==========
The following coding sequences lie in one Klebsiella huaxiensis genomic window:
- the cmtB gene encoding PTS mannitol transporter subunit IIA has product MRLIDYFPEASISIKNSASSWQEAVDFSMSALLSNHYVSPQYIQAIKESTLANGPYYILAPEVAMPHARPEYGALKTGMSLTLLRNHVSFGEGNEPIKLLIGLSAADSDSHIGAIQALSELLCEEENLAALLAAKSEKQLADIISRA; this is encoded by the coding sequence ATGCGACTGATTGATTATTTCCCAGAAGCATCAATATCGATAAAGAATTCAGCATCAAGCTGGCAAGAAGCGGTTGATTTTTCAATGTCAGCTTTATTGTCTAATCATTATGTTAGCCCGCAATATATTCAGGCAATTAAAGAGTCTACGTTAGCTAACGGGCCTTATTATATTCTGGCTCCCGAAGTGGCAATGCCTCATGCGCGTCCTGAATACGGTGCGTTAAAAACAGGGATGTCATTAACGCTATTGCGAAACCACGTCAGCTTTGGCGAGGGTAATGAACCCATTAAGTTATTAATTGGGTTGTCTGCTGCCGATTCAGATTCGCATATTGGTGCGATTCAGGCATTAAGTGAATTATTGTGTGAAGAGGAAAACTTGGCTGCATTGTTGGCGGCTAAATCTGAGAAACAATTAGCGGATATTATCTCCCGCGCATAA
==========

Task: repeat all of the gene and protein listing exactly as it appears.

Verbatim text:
The following coding sequences lie in one Klebsiella huaxiensis genomic window:
- the cmtB gene encoding PTS mannitol transporter subunit IIA has product MRLIDYFPEASISIKNSASSWQEAVDFSMSALLSNHYVSPQYIQAIKESTLANGPYYILAPEVAMPHARPEYGALKTGMSLTLLRNHVSFGEGNEPIKLLIGLSAADSDSHIGAIQALSELLCEEENLAALLAAKSEKQLADIISRA; this is encoded by the coding sequence ATGCGACTGATTGATTATTTCCCAGAAGCATCAATATCGATAAAGAATTCAGCATCAAGCTGGCAAGAAGCGGTTGATTTTTCAATGTCAGCTTTATTGTCTAATCATTATGTTAGCCCGCAATATATTCAGGCAATTAAAGAGTCTACGTTAGCTAACGGGCCTTATTATATTCTGGCTCCCGAAGTGGCAATGCCTCATGCGCGTCCTGAATACGGTGCGTTAAAAACAGGGATGTCATTAACGCTATTGCGAAACCACGTCAGCTTTGGCGAGGGTAATGAACCCATTAAGTTATTAATTGGGTTGTCTGCTGCCGATTCAGATTCGCATATTGGTGCGATTCAGGCATTAAGTGAATTATTGTGTGAAGAGGAAAACTTGGCTGCATTGTTGGCGGCTAAATCTGAGAAACAATTAGCGGATATTATCTCCCGCGCATAA